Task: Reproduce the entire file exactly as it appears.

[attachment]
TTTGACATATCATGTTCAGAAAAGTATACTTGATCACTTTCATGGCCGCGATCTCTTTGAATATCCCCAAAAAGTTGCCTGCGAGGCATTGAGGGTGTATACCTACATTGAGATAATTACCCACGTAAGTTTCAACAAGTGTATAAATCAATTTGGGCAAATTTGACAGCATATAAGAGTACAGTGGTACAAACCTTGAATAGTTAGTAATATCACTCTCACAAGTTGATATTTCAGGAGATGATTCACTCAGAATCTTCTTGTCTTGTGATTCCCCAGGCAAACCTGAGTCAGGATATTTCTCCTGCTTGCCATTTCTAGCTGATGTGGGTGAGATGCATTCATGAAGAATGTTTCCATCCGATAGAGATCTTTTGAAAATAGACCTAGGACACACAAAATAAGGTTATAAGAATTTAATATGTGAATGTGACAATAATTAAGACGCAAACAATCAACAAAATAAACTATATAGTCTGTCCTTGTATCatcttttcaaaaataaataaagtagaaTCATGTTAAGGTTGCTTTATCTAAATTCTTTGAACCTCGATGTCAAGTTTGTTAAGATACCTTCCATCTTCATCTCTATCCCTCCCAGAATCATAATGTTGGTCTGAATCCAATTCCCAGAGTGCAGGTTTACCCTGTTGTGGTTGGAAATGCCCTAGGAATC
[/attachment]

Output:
TTTGACATATCATGTTCAGAAAAGTATACTTGATCACTTTCATGGCCGCGATCTCTTTGAATATCCCCAAAAAGTTGCCTGCGAGGCATTGAGGGTGTATACCTACATTGAGATAATTACCCACGTAAGTTTCAACAAGTGTATAAATCAATTTGGGCAAATTTGACAGCATATAAGAGTACAGTGGTACAAACCTTGAATAGTTAGTAATATCACTCTCACAAGTTGATATTTCAGGAGATGATTCACTCAGAATCTTCTTGTCTTGTGATTCCCCAGGCAAACCTGAGTCAGGATATTTCTCCTGCTTGCCATTTCTAGCTGATGTGGGTGAGATGCATTCATGAAGAATGTTTCCATCCGATAGAGATCTTTTGAAAATAGACCTAGGACACACAAAATAAGGTTATAAGAATTTAATATGTGAATGTGACAATAATTAAGACGCAAACAATCAACAAAATAAACTATATAGTCTGTCCTTGTATCatcttttcaaaaataaataaagtagaaTCATGTTAAGGTTGCTTTATCTAAATTCTTTGAACCTCGATGTCAAGTTTGTTAAGATACCTTCCATCTTCATCTCTATCCCTCCCAGAATCATAATGTTGGTCTGAATCCAATTCCCAGAGTGCAGGTTTACCCTGTTGTGGTTGGAAATGCCCTAGGAATC